Muscle relaxation (tetanus, urolithiasis)
With opioids (induction, enhance sedation)
With ketamine
Co-induction
Behaviour modifying

39

Outline use and administration of diazepam

PO, IV, rectal/intracloacal (IM absorption less predictable)
USE: Appetite stimulation (Cats)

40

List the 2 injectable formulations of diazepam

Propylene glycol and Intralipid (milder)

41

Describe midazolam

Twice as potent as Diazepam
Shorter acting
PO, IM (water-soluble), IV, intranasal/transmucosal
Metabolites not v active - suitable for infusion

42

Define tautomer

they are isomers of a compound which differ only in the position of protons and electrons

43

Where are alpha-2 receptors found?

located centrally and peripherally. Pre, post and extrasynaptic lcations

44

Pharmacokinetics - alpha2 adrenoceptor agonists

High lipophilicty --> crosses BBB, placenta and MM with ease.
Hepatic metabolism
Renal excretion

45

Effects - alpha 2 agonists

SEDATION: duration dose dependent, synergistic with opioids, able to arouse momentarily - caution!, beware stressed patients, CRI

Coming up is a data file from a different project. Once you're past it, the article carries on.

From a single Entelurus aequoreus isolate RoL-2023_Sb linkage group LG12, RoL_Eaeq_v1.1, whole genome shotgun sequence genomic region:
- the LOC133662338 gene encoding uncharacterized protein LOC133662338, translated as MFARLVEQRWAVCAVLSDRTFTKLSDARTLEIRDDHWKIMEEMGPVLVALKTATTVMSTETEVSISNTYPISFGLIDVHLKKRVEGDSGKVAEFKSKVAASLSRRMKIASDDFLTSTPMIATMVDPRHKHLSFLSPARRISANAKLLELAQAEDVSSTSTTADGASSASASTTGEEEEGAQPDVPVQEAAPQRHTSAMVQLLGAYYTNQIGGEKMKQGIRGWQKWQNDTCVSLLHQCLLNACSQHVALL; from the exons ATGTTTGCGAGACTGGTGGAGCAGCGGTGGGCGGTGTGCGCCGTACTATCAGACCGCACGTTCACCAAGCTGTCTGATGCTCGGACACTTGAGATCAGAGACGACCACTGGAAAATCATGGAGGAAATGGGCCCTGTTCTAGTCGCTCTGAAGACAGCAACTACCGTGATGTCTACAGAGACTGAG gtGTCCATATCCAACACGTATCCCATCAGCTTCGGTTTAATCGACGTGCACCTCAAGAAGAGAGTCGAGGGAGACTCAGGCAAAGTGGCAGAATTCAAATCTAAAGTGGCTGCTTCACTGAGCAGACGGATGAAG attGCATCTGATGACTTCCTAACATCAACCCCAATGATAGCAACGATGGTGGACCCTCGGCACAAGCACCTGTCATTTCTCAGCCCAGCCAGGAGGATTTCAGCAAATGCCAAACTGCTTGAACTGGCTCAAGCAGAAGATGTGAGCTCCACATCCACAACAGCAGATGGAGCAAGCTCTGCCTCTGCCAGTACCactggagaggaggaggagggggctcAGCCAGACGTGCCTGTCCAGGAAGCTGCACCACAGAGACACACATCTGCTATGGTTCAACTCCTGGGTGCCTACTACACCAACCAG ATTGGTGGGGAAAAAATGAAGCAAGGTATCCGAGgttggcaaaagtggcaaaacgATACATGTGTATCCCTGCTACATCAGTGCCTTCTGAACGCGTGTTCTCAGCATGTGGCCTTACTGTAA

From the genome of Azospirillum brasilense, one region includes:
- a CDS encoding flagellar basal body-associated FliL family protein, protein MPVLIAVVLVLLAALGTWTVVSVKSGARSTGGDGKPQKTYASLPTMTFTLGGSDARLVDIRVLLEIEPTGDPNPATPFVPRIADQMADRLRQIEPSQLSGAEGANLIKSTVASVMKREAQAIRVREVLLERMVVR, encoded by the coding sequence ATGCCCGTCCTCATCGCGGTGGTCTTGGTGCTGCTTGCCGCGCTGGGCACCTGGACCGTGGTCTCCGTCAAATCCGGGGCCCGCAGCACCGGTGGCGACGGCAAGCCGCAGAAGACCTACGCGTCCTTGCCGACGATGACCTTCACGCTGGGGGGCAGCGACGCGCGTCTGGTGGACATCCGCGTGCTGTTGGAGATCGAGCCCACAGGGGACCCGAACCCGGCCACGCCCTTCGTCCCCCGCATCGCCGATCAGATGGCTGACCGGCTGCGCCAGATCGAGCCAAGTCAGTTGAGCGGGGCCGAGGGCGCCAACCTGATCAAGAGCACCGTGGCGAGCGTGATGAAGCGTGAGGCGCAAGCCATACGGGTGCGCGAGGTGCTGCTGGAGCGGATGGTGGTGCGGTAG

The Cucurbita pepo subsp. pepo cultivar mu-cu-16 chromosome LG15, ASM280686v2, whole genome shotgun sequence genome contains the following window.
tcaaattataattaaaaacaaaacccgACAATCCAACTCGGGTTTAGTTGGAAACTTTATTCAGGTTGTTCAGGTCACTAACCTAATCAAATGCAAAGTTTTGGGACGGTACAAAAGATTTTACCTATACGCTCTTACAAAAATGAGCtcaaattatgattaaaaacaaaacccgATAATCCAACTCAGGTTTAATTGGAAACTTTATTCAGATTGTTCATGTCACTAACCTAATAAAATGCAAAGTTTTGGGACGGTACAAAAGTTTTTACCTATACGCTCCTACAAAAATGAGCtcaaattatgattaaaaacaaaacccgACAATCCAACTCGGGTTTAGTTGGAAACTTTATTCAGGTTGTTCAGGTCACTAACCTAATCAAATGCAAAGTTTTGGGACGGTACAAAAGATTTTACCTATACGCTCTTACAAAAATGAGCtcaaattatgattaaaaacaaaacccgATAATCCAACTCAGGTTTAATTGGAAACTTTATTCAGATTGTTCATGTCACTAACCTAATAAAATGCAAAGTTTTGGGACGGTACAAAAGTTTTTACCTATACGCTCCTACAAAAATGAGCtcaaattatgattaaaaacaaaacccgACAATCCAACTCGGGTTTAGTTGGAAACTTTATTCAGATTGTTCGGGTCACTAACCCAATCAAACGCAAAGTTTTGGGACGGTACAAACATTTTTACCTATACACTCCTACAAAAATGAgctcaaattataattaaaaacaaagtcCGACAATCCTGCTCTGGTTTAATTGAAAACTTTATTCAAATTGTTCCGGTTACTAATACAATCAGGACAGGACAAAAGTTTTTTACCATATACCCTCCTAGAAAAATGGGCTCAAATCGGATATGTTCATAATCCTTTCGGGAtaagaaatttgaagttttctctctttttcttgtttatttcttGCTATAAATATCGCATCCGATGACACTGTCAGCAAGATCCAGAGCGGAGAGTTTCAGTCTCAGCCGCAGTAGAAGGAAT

ANAESTHETIC SPARING (50-70%!, IV - slow administration, CRI)
NEUROPROTECTIVE - prevents neuronal death, vasocontriction may help reduce ICP.
ANALGESIA - mostly visceral, some superficial, LA properties (xylazine)

46

What is meant when an animal is 'flat'?

When it is sedated.

47

Side effects - alpha 2 agonists - 8

CVS - 3 STAGES: initial HYPERTENSION (peripheral vasconstriction and stimulation of vascular alpha 2 adrenoceptors) --> BRADYCARDIA ( reflex, central sympatholysis,) --> HYPOTENSION. Also makes MM pale or cyanotic. Can be PRO-ARRHYTHMIC